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Worst weather states for truckers: Part 2

(Photo: Jim Allen/FreightWaves)

While the majority of professional drivers get through their careers without being involved in any major accidents, commercial truckers account for 2.4% of all U.S. traffic fatalities every year. This is according to the National Highway Traffic Safety Administration (NHTSA). In some states, weather plays a major role in these incidents.

Earlier this month, FreightWaves reported on some of the worst weather states for truckers. Based on NHTSA data and driver experiences, these are some additions to the list.


Drivers can run into problems almost anywhere in Big Sky Country, and one of the most dangerous roads in the country snakes through the state.

Montana’s 760-mile stretch of U.S. Highway 2 (US-2) — from the Washington state line to just east of Bainville — is prone to high winds, blizzards and black ice. It runs through extremely rural areas that are far apart from each other. The emergency response time of ambulances averages 80 minutes. Because of the limited population, there is not much traffic and so people tend to drive too fast.

Even on sunny days, gusts can reach 70 mph or higher in Montana’s plains, making it very risky for a trucker to pull an empty trailer, known as deadheading.


If you’ve seen the movie “Twister,” you probably know Oklahoma is famous for its tornadoes.

(Photo: Jim Allen/FreightWaves)

Of all the states in Tornado Alley, Oklahoma has the third-highest number of average annual tornadoes. According to the National Oceanic and Atmospheric Administration (NOAA), Oklahoma averaged  62 tornadoes a year from 1991 to 2010, behind Texas (155) and Kansas (96).

Frequent severe storms can stop drivers in their tracks due to sudden torrential rainfall and large hail. Extreme weather has a lot to do with Oklahoma’s 4.6% truck driver fatality rate.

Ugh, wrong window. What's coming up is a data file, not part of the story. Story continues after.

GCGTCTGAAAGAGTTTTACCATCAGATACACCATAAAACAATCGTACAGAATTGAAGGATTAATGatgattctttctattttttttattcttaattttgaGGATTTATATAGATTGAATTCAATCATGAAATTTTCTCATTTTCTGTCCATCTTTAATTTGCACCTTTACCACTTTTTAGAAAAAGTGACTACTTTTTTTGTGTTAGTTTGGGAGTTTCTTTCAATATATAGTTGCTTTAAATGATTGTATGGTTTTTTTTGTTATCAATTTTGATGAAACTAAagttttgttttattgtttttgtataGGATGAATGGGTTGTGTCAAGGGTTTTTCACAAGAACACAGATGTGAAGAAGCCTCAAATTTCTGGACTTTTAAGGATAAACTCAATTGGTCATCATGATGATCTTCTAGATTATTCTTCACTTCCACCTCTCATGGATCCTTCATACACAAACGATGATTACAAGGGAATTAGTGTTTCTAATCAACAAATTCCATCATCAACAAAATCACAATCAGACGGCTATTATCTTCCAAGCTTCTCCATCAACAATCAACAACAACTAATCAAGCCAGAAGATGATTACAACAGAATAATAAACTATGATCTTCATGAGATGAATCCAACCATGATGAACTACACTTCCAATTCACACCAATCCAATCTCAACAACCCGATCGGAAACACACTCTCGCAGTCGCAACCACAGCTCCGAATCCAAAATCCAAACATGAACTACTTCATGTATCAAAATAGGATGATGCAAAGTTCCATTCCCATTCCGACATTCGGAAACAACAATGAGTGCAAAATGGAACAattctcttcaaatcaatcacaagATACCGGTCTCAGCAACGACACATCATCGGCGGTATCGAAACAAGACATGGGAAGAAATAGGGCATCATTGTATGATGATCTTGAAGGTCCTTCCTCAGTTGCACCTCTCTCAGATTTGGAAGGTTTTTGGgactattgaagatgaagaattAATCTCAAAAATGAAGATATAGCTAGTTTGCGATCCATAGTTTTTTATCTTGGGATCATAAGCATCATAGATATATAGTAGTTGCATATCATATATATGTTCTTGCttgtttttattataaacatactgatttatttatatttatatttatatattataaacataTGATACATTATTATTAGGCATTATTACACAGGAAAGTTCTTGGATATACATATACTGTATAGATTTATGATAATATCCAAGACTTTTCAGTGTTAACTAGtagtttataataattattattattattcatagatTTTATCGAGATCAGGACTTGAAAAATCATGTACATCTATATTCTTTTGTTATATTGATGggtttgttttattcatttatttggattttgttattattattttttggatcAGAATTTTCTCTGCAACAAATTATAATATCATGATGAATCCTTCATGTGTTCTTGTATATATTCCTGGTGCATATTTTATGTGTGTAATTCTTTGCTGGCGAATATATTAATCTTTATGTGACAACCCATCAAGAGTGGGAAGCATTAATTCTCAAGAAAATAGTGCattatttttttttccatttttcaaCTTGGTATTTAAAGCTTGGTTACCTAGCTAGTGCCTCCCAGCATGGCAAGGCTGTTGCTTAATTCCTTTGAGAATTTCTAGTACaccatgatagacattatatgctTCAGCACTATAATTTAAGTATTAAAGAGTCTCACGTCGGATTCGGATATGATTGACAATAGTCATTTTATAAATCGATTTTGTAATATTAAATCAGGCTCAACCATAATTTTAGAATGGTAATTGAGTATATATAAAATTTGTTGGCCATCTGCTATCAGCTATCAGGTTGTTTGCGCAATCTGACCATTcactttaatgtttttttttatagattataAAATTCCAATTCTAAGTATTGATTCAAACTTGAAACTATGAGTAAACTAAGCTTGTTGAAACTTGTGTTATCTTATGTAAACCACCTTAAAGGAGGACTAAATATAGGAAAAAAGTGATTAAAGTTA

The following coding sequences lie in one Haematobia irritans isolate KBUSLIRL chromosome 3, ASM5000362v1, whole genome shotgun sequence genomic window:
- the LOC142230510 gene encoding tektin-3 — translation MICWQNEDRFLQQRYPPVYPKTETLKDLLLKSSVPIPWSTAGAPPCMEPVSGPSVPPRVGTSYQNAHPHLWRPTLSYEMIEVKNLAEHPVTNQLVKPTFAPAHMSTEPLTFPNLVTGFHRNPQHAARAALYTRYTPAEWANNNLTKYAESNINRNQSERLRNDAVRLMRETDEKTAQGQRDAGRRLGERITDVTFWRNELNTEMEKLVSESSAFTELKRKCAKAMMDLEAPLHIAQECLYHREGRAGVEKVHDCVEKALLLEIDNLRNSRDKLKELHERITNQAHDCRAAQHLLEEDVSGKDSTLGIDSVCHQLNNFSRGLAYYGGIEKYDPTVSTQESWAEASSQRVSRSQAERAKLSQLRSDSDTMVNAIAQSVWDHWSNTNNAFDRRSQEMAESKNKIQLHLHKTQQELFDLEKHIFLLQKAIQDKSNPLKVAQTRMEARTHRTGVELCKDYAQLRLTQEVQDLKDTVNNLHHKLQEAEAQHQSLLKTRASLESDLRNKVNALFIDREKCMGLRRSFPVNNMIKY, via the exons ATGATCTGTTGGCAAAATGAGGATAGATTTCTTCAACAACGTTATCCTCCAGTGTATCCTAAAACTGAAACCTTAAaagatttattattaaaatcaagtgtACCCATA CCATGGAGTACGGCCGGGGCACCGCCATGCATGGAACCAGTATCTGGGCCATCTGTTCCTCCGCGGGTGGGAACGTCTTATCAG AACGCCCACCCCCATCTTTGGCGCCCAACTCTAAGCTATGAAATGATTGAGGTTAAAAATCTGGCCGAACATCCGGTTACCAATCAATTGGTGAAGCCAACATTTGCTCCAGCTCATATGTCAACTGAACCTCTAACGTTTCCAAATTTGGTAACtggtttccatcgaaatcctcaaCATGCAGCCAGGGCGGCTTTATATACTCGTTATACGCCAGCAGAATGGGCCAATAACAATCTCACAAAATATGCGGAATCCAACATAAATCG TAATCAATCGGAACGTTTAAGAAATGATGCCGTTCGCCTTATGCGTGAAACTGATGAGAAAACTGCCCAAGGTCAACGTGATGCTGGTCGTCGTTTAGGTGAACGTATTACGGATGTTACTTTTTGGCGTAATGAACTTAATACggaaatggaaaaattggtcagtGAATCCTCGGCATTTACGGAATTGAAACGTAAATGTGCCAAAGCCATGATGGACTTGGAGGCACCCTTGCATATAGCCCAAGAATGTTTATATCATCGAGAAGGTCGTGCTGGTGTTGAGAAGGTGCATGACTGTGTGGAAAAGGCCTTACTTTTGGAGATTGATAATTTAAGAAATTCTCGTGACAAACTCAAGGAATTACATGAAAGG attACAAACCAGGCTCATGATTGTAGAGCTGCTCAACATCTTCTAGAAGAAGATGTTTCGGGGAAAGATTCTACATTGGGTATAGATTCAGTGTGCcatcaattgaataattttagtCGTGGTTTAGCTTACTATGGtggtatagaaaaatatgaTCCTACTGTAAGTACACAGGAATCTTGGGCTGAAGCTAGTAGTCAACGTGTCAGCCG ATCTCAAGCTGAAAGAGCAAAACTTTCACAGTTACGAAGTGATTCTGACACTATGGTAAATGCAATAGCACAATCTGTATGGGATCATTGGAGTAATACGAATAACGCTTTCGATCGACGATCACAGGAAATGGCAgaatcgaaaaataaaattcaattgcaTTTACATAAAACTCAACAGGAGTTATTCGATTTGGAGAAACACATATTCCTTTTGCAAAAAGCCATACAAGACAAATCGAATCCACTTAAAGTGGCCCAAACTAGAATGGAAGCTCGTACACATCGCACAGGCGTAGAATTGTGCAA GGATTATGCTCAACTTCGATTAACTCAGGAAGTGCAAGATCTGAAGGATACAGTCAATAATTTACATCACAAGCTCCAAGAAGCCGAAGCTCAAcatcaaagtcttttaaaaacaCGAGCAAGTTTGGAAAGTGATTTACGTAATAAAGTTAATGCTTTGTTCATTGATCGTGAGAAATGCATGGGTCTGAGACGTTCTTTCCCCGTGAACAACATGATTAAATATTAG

“Southwest cities, like Oklahoma City, are dangerous in the spring weather with the thunderstorms and tornado activity,” Rene Meneses, a truck driver since 1987, told Business Insider in September 2019.


The truck driver fatality rate in Alabama is 3.6%, in large part due to weather. Part of Dixie Alley, an extension of Tornado Alley, Alabama sees its share of severe storms, averaging 44 tornadoes a year. This is second highest among Southeast states, behind Florida (66).

Alabama has averaged two landfalling tropical cyclones a year since 1851. These systems can cause flooding and wind damage that lead to widespread road closures.

Alabama’s location can also be an issue for truckers, especially mid- to long-haul drivers.

“I’m wondering if being a central state has anything to do with that, because drivers bringing freight on longer trips would be tired in the middle of the trip,” trucker Terry Wilson said. “Alabama would fall under that, because you are allowed 11 hours of driving, and Alabama would be a state that you could get to towards the end of that 11 hours from most of the major shipping cities and states.”


Because of its high latitudes and altitudes, parts of Alaska become bitterly cold during the winter, and many roads can remain iced over for months. But these routes are crucial. Large freight is flown to transportation hubs, then trucked on these dangerous roads to remote areas where planes have no place to land.

Alaska’s Dalton Highway. (Photo:

One such road is James W. Dalton Highway — known as the Dalton Highway or Alaska Route 11 — one of the most dangerous roads in the country. It winds through mountainous terrain of the Brooks Range, where America’s lowest temperature of 80 degrees below zero was recorded in 1971. Also, it has only one fuel stop along its 414 miles and little access to emergency services.

The Dalton Highway was opened to tourists in 1994. Usually twice a day, helicopters patrol the area looking for breakdowns and accidents.

Click here for more FreightWaves articles by Nick Austin.

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Nick Austin

Nick is a meteorologist with 20 years of forecasting and broadcasting experience. He was nominated for a Midsouth Emmy for his coverage during a 2008 western Tennessee tornado outbreak. He received his Bachelor of Science in Meteorology from Florida State University, as well as a Bachelor of Science in Management from the Georgia Tech. Nick is a member of the American Meteorological Society and National Weather Association. As a member of the weather team at WBBJ-TV in Jackson, Tennessee, Nick was nominated for a Mid-South Emmy for live coverage of a major tornado outbreak in February 2008. As part of the weather team at WRCB-TV in Chattanooga, Tennessee, Nick shared the Chattanooga Times-Free Press Best of the Best award for “Best Weather Team” eight consecutive years.